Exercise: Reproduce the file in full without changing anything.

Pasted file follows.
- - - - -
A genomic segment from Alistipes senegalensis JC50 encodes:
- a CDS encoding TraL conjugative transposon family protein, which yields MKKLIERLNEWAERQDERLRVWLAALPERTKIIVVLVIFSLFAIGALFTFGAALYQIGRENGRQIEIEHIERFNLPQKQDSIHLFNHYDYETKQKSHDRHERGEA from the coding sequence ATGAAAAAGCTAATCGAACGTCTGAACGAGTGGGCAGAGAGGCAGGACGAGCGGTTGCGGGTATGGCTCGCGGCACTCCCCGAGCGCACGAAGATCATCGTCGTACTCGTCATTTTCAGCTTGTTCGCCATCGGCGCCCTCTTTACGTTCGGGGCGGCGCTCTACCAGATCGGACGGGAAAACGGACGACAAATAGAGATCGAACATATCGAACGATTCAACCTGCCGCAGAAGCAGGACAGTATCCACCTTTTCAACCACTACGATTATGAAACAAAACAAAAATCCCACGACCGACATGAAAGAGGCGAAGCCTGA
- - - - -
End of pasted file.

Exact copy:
A genomic segment from Alistipes senegalensis JC50 encodes:
- a CDS encoding TraL conjugative transposon family protein, which yields MKKLIERLNEWAERQDERLRVWLAALPERTKIIVVLVIFSLFAIGALFTFGAALYQIGRENGRQIEIEHIERFNLPQKQDSIHLFNHYDYETKQKSHDRHERGEA from the coding sequence ATGAAAAAGCTAATCGAACGTCTGAACGAGTGGGCAGAGAGGCAGGACGAGCGGTTGCGGGTATGGCTCGCGGCACTCCCCGAGCGCACGAAGATCATCGTCGTACTCGTCATTTTCAGCTTGTTCGCCATCGGCGCCCTCTTTACGTTCGGGGCGGCGCTCTACCAGATCGGACGGGAAAACGGACGACAAATAGAGATCGAACATATCGAACGATTCAACCTGCCGCAGAAGCAGGACAGTATCCACCTTTTCAACCACTACGATTATGAAACAAAACAAAAATCCCACGACCGACATGAAAGAGGCGAAGCCTGA